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Memorial museum at Biggin Hill to commemorate site’s service in both World Wars is approved

PUBLISHED: 11:47 01 May 2017 | UPDATED: 13:50 01 May 2017

Arist's impression of the museum © Robin Lee Architecture

Arist's impression of the museum © Robin Lee Architecture

Archant

But funding still needs approving

A museum celebrating the service of Winston Churchill’s ‘strongest link’ during the Battle of Britain has been approved.

The Biggin Hill Memorial Museum will commemorate the significant contribution Biggin Hill made in the First and Second World Wars, including the aerial battle in 1940.

The so-called “sensitive” design of the museum will see it wrap around St George’s RAF Chapel of Remembrance, a chapel which honours all RAF servicemen and women.

According to Bromley council, the design will “wrap around the chapel in the vein of a garden wall or cloisters”, while ensuring the chapel “remains a permanent shrine of remembrance to those who gave their lives for our freedom and that Biggin Hill’s heritage is protected and revealed”.

Churchill, who lived nearby at Chartwell, led a fundraising campaign to build the chapel in 1951.

The wooden floor is made from slats of sectioned propeller blades and 12 stained glass windows are designed by Hugh Easton’s studio, which created the Battle of Britain window at Westminster Abbey.

The museum will tell the story of the people and place of Biggin Hill during the World Wars. The experiences of both ‘The Few’ and The Many will be revealed, from the fighter pilots facing the realities of aerial combat, the local pub landlady creating a sense of normality, to local children scavenging the crash sites.

Through Biggin Hill airport, Britain became the first nation in history to retain its freedom through air power, helping to lead the fight against Axis forces.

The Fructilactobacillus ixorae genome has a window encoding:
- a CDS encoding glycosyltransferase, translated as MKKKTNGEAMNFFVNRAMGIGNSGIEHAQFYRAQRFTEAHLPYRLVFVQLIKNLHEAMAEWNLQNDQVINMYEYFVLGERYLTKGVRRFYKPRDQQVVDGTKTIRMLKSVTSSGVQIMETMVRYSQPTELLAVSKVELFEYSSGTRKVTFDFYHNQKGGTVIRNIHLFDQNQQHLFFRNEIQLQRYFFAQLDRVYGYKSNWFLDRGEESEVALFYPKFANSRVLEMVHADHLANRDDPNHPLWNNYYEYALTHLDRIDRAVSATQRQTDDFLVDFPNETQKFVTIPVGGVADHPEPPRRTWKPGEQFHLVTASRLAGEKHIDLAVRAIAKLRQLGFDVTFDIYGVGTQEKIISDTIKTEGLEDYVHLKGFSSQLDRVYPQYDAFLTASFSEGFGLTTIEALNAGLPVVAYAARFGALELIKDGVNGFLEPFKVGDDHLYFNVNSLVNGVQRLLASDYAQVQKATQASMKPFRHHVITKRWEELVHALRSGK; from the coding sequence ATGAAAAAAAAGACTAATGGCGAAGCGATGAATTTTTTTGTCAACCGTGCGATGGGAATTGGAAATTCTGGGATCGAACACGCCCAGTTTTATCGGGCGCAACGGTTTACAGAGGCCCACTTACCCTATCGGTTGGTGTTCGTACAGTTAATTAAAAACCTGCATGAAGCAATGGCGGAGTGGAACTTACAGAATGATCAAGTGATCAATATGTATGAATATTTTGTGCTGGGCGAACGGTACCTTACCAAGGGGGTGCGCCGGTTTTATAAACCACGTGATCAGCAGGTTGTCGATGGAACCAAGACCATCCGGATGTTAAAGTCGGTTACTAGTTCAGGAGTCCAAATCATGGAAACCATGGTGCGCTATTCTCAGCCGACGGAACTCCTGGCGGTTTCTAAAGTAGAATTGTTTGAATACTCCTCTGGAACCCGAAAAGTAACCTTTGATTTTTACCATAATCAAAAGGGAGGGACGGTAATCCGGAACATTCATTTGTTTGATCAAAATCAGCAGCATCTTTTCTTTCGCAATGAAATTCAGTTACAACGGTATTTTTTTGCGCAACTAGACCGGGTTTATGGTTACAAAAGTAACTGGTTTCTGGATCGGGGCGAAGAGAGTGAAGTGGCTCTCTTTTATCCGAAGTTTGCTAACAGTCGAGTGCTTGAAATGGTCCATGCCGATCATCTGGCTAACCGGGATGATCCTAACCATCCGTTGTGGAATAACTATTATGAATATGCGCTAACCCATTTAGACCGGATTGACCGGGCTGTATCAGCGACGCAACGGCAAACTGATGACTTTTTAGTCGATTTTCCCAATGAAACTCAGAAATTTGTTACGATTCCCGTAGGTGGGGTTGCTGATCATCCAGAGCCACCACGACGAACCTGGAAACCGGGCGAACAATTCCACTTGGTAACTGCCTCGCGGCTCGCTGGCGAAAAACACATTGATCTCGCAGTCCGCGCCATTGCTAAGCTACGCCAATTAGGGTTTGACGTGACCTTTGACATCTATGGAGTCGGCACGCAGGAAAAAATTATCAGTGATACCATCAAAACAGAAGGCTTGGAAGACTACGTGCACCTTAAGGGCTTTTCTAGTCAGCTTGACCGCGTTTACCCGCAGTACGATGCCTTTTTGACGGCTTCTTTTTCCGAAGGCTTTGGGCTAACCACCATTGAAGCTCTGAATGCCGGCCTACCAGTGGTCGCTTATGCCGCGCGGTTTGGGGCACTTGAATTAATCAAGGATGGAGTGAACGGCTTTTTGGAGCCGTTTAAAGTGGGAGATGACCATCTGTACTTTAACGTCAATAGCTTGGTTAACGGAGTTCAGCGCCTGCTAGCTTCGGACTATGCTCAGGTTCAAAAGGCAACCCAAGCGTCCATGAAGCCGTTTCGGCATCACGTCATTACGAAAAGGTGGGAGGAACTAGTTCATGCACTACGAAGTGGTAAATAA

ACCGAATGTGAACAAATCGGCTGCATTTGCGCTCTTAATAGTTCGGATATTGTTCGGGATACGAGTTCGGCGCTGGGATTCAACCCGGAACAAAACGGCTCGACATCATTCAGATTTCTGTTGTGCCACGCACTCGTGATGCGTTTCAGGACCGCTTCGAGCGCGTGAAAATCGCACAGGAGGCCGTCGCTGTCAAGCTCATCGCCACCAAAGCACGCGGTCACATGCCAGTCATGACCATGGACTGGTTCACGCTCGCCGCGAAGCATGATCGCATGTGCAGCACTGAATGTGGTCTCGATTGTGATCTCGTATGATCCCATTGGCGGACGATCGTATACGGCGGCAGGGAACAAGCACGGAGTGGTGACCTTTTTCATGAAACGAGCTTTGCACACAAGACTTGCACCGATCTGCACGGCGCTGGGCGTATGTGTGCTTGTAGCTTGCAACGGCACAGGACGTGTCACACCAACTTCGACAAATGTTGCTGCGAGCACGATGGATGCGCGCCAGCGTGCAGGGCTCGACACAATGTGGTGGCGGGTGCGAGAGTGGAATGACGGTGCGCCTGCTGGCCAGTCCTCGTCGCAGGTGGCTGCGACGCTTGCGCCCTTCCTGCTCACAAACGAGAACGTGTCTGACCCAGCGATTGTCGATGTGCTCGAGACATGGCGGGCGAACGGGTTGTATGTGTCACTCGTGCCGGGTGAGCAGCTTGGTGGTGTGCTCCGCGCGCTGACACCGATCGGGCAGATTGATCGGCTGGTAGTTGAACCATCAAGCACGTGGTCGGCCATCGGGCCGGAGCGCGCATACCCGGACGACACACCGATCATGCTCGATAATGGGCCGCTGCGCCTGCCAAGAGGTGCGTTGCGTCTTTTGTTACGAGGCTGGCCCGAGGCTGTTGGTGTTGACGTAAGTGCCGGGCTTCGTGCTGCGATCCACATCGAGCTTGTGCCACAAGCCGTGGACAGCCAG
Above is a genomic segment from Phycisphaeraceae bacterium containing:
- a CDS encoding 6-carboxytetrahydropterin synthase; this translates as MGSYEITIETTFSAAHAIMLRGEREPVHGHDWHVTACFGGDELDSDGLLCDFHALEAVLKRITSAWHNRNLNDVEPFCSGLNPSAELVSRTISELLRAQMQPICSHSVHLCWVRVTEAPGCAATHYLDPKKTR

The Chapel was built in 1951 following a fundraising campaign championed by Churchill who lived nearby at Chartwell. The wooden floor is made from slats of sectioned propeller blades. The twelve stained glass windows are designed by Hugh Easton’s studio (responsible for the Battle of Britain window at Westminster Abbey)

Councillor Stephen Carr, leader of Bromley council, said: “Working in partnership with the Biggin Hill Memorial Museum Trust, the long held vision for a museum at Biggin Hill has taken a major step forward. The story of Churchill’s ‘Strongest Link’ will be told to future generations at the place it actually happened and we will remember all those who served there.”

Bruce Walker, chairman of the trust said, “This is enormously positive news. We can now firmly focus on finally building the Memorial Museum that so many want to see. We are hopeful that construction will start later this year so that the Museum can open in time to be part of commemorations for the 100th anniversary of the end of the First World War. The museum will be a permanent and fitting tribute and crucially, a place for reflection and learning, alongside the continued worship at St George’s Chapel.

Councillor Lydia Buttinger, chairman of plans-subcommittee said, “This application has seen a huge amount of public interest and a strong community commitment to ensuring a lasting tribute to commemorate the fallen. The approval of the plans will now allow the final funding to be secured and officers will work closely with the applicant to ensure that the materials used and landscaping are to the highest quality, reflecting both the historic importance of the site and the sensitive location in the Greenbelt.”

Now the building awaits approval for a £2million grant from the Heritage Lottery Fund.

Should the fund approve the grant, building works are expected to start in October this year.

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